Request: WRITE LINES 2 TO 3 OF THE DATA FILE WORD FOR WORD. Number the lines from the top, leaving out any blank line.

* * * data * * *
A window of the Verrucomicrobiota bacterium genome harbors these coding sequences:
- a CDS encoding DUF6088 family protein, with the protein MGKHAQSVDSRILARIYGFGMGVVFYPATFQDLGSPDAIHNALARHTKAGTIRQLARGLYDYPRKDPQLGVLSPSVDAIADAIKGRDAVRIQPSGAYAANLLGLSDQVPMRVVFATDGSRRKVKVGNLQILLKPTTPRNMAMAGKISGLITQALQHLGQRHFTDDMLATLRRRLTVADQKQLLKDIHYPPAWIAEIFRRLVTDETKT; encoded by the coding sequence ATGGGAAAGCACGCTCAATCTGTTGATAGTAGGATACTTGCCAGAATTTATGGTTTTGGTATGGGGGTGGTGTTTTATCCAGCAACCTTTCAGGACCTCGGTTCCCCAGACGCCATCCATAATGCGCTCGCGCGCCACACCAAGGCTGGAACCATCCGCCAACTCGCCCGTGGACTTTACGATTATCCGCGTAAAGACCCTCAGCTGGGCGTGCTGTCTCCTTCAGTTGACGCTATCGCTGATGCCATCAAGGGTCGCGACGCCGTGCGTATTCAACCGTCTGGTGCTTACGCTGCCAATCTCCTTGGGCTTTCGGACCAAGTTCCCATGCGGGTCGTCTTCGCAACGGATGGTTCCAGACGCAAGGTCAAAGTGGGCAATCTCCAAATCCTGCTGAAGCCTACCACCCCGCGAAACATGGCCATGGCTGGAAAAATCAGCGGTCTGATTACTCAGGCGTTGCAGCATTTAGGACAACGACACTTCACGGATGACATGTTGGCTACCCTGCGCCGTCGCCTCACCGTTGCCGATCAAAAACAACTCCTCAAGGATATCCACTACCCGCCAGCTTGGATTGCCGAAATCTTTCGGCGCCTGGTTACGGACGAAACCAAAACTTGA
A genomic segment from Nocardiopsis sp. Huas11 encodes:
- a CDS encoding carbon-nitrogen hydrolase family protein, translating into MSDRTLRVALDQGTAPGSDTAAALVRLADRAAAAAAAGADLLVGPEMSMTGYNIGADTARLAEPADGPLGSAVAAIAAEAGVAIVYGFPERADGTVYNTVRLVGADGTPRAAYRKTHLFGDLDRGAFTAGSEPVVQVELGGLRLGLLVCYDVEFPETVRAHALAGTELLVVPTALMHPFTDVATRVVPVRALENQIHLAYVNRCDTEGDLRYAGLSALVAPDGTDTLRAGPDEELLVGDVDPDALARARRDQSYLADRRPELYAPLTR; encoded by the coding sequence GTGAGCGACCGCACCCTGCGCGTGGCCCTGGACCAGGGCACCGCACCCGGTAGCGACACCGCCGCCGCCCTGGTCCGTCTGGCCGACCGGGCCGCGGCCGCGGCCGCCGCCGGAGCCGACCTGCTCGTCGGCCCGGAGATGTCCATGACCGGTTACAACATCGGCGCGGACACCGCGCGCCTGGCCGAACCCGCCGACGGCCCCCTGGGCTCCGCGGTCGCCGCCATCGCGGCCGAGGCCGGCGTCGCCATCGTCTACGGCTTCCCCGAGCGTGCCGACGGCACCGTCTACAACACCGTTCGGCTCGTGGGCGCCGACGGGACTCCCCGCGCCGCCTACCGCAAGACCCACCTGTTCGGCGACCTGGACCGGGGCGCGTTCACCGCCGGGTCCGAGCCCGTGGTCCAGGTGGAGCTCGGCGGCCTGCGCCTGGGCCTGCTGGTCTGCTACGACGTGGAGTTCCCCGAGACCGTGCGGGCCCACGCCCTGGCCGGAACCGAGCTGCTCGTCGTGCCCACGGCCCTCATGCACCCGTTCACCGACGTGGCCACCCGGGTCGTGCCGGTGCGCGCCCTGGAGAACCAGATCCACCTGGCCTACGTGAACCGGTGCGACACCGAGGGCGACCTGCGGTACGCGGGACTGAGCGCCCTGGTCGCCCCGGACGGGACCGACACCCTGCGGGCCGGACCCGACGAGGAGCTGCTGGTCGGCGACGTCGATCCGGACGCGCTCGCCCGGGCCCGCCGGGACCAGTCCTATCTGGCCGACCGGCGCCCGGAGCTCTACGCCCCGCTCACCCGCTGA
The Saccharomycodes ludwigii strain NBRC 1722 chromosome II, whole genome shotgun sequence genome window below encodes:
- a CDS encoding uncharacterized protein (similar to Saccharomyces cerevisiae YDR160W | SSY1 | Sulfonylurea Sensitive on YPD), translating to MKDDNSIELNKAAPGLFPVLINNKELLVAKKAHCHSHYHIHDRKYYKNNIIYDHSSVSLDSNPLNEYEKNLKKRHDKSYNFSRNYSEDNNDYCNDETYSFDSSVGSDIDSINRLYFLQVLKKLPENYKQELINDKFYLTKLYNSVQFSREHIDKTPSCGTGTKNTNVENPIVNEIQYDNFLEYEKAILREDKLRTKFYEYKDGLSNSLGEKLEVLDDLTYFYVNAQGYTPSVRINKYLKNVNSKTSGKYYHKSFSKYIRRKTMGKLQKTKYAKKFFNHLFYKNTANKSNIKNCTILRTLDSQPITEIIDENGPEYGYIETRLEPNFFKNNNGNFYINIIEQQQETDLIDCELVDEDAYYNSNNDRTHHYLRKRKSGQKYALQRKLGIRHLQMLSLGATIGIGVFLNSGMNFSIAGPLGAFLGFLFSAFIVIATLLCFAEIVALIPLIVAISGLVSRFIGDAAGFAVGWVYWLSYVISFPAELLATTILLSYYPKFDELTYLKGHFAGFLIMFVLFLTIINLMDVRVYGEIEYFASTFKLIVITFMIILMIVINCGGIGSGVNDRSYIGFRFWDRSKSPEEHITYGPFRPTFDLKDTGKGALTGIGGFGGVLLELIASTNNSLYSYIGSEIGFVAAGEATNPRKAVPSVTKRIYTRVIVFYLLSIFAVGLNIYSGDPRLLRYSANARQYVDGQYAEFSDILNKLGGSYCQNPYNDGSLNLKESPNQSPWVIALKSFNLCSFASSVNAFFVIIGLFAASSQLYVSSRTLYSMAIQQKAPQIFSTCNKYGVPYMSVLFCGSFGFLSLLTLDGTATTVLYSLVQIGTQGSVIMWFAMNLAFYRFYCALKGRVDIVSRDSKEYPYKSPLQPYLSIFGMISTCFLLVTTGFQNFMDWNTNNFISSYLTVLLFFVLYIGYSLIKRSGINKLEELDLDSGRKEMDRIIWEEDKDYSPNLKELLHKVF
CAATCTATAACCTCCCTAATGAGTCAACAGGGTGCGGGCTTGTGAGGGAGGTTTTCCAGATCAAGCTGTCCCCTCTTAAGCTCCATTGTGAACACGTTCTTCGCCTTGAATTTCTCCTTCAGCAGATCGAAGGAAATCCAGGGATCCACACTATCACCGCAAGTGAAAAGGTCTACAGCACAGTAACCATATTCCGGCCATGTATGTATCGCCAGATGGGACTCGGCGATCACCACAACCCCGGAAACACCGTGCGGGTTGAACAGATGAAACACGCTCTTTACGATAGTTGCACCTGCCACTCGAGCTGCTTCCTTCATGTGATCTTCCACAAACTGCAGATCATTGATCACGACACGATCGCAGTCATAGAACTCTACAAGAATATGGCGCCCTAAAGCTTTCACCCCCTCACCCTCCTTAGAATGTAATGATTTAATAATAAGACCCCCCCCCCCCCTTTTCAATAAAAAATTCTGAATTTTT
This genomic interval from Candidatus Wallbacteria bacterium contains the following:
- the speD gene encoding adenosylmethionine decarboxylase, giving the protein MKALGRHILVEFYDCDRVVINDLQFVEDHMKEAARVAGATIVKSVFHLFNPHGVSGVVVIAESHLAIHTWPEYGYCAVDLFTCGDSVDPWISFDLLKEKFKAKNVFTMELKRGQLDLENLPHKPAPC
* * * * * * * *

- a CDS encoding DUF6088 family protein, with the protein MGKHAQSVDSRILARIYGFGMGVVFYPATFQDLGSPDAIHNALARHTKAGTIRQLARGLYDYPRKDPQLGVLSPSVDAIADAIKGRDAVRIQPSGAYAANLLGLSDQVPMRVVFATDGSRRKVKVGNLQILLKPTTPRNMAMAGKISGLITQALQHLGQRHFTDDMLATLRRRLTVADQKQLLKDIHYPPAWIAEIFRRLVTDETKT; encoded by the coding sequence ATGGGAAAGCACGCTCAATCTGTTGATAGTAGGATACTTGCCAGAATTTATGGTTTTGGTATGGGGGTGGTGTTTTATCCAGCAACCTTTCAGGACCTCGGTTCCCCAGACGCCATCCATAATGCGCTCGCGCGCCACACCAAGGCTGGAACCATCCGCCAACTCGCCCGTGGACTTTACGATTATCCGCGTAAAGACCCTCAGCTGGGCGTGCTGTCTCCTTCAGTTGACGCTATCGCTGATGCCATCAAGGGTCGCGACGCCGTGCGTATTCAACCGTCTGGTGCTTACGCTGCCAATCTCCTTGGGCTTTCGGACCAAGTTCCCATGCGGGTCGTCTTCGCAACGGATGGTTCCAGACGCAAGGTCAAAGTGGGCAATCTCCAAATCCTGCTGAAGCCTACCACCCCGCGAAACATGGCCATGGCTGGAAAAATCAGCGGTCTGATTACTCAGGCGTTGCAGCATTTAGGACAACGACACTTCACGGATGACATGTTGGCTACCCTGCGCCGTCGCCTCACCGTTGCCGATCAAAAACAACTCCTCAAGGATATCCACTACCCGCCAGCTTGGATTGCCGAAATCTTTCGGCGCCTGGTTACGGACGAAACCAAAACTTGA
A genomic segment from Nocardiopsis sp. Huas11 encodes: